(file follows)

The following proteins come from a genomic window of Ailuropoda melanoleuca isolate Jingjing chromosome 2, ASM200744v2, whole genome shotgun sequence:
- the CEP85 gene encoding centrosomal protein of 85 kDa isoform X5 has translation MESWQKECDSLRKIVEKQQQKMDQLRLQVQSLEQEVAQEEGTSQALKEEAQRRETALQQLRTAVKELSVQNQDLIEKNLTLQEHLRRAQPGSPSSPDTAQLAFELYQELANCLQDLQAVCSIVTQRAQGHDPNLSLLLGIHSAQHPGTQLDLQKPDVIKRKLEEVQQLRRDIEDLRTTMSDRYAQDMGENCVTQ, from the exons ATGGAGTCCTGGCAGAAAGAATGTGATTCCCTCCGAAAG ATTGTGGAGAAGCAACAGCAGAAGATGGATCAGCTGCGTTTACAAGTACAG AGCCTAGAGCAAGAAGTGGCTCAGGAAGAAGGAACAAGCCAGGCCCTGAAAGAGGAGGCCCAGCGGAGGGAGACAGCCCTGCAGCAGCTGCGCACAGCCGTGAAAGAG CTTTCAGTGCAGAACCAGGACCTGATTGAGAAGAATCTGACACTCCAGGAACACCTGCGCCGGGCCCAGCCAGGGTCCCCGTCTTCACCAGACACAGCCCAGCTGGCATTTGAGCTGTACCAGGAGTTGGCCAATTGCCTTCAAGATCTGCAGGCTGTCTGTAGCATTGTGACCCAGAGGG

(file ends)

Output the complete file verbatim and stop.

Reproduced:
The following proteins come from a genomic window of Ailuropoda melanoleuca isolate Jingjing chromosome 2, ASM200744v2, whole genome shotgun sequence:
- the CEP85 gene encoding centrosomal protein of 85 kDa isoform X5 has translation MESWQKECDSLRKIVEKQQQKMDQLRLQVQSLEQEVAQEEGTSQALKEEAQRRETALQQLRTAVKELSVQNQDLIEKNLTLQEHLRRAQPGSPSSPDTAQLAFELYQELANCLQDLQAVCSIVTQRAQGHDPNLSLLLGIHSAQHPGTQLDLQKPDVIKRKLEEVQQLRRDIEDLRTTMSDRYAQDMGENCVTQ, from the exons ATGGAGTCCTGGCAGAAAGAATGTGATTCCCTCCGAAAG ATTGTGGAGAAGCAACAGCAGAAGATGGATCAGCTGCGTTTACAAGTACAG AGCCTAGAGCAAGAAGTGGCTCAGGAAGAAGGAACAAGCCAGGCCCTGAAAGAGGAGGCCCAGCGGAGGGAGACAGCCCTGCAGCAGCTGCGCACAGCCGTGAAAGAG CTTTCAGTGCAGAACCAGGACCTGATTGAGAAGAATCTGACACTCCAGGAACACCTGCGCCGGGCCCAGCCAGGGTCCCCGTCTTCACCAGACACAGCCCAGCTGGCATTTGAGCTGTACCAGGAGTTGGCCAATTGCCTTCAAGATCTGCAGGCTGTCTGTAGCATTGTGACCCAGAGGG